Australian newborns should be screened for severe immunodeficiency diseases to improve survival and health outcomes for those born without a functional immune system, a paediatric specialist says.
Currently babies are screened, via the heel prick blood test, for more than 40 different conditions, including inborn errors of metabolism and cystic fibrosis.
Dr Jovanka King, a specialist paediatric immunologist and immunopathologist at SA Pathology at the Women's and Children's Hospital, and the University of Adelaide, wants screening to be expanded to include inherited primary immunodeficiency diseases (PID).
She says infants with an inherited PID - of which there are more than 150 types - are in-and-out of hospital with severe and recurrent infections.
Within one year they can face eight or more ear infections, two or more serious sinus infections and two or more bouts of pneumonia.
Babies born with Severe Combined Immunodeficiency (SCID) - which inhibits the production of T and B immune cells - become critically unwell relatively quickly, says Dr King.
"They require long stays in hospital, expensive treatments and medications, intensive care admissions and the condition is associated with a high rate of death and other complications arising from that," Dr King said.
A bone marrow or stem cell transplant offers a cure for SCID and the evidence shows survival is greatly improved when performed before the age of three-and-a-half months, Dr King said.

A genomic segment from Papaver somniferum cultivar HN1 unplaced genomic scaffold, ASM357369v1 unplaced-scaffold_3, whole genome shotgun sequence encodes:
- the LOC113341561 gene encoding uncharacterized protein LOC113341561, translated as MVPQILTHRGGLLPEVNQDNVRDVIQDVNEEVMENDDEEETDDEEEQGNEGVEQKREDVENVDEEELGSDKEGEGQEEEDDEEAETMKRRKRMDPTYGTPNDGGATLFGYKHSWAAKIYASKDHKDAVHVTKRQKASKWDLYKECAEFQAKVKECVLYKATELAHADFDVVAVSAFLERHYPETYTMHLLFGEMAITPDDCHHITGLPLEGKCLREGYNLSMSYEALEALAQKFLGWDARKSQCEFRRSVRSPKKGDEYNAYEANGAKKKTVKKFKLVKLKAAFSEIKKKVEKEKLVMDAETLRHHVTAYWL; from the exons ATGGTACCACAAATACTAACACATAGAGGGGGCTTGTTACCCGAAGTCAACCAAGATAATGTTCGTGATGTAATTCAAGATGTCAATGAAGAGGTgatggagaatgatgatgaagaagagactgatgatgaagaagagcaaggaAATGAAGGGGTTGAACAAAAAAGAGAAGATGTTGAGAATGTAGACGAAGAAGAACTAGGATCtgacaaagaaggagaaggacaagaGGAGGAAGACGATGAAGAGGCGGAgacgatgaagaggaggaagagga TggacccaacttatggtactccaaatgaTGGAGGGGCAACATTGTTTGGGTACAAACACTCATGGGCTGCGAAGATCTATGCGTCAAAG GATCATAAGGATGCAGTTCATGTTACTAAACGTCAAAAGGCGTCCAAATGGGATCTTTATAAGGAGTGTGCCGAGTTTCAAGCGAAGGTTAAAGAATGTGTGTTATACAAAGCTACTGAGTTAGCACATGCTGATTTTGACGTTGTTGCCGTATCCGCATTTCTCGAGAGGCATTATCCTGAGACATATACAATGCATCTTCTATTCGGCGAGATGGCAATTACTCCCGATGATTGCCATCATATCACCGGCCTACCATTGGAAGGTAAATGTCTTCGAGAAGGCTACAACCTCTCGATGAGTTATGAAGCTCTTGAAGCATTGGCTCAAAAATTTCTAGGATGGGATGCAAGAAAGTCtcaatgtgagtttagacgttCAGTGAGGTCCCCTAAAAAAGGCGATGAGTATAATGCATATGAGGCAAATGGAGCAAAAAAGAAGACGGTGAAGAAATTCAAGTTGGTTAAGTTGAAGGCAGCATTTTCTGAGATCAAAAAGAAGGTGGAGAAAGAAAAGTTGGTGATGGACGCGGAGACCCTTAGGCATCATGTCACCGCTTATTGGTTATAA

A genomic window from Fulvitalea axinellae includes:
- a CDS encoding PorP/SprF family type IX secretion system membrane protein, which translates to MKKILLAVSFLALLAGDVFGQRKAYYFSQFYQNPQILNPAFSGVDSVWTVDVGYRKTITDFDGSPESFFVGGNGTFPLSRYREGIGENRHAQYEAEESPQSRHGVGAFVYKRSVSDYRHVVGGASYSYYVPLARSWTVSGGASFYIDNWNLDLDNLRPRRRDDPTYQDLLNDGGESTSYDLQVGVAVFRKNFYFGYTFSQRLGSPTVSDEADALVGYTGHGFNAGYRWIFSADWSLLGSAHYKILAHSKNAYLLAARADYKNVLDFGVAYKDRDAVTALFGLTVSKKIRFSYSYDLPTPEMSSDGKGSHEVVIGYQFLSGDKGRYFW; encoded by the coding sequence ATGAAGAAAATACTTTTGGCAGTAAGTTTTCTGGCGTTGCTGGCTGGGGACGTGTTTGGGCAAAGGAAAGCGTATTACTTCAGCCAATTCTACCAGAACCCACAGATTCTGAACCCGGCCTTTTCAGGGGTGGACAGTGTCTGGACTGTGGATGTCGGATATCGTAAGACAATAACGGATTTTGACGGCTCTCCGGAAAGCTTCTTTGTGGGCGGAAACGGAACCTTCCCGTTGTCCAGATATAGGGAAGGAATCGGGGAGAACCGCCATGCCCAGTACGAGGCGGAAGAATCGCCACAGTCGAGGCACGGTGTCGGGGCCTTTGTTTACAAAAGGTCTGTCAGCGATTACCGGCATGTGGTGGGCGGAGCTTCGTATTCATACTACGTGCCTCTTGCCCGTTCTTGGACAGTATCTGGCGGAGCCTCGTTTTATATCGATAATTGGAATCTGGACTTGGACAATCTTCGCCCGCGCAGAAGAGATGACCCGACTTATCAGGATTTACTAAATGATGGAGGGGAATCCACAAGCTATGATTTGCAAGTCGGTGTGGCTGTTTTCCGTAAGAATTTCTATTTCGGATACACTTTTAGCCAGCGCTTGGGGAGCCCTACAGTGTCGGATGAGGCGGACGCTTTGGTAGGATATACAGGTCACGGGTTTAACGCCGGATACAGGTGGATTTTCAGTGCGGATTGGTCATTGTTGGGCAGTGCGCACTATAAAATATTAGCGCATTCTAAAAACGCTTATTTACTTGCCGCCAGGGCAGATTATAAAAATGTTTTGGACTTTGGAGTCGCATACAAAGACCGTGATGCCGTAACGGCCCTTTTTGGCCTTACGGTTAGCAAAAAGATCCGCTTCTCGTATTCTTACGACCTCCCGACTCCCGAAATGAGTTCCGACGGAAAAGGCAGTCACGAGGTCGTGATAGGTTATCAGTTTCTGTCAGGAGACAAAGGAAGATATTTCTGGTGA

"Beyond this age, affected babies have a higher burden of infection and other complications due to their untreated disease," she said.
"The only realistic way to achieve the goal of early transplantation for babies with SCID is to diagnose them early in the newborn period, before they develop symptoms of the disease," she said.
But currently a diagnosis can take months and for this reason expanding screening should be a health priority, Dr King told experts at the Pathology Update 2018, the Royal College of Pathologists of Australasia's (RCPA) annual conference held at the weekend.
"Conditions such as SCID are life-threatening, therefore making a diagnosis and starting treatment as early as possible is essential, Dr King said.
Studies in Sweden have demonstrated expanding screening to include PID would save lives.
"Affected infants were detected by an abnormal screening test, which enabled rapid medical assessment, confirmatory testing and commencement of treatment within the first weeks of life," Dr King said.
Doctor King also believes this new screening would also be cost effective.
"Economic analyses performed in other countries have demonstrated that it is more cost effective to screen newborns for SCID than it is to manage a critically unwell child in whom diagnosis and treatment was delayed, which is costly to health systems."
Australian Associated Press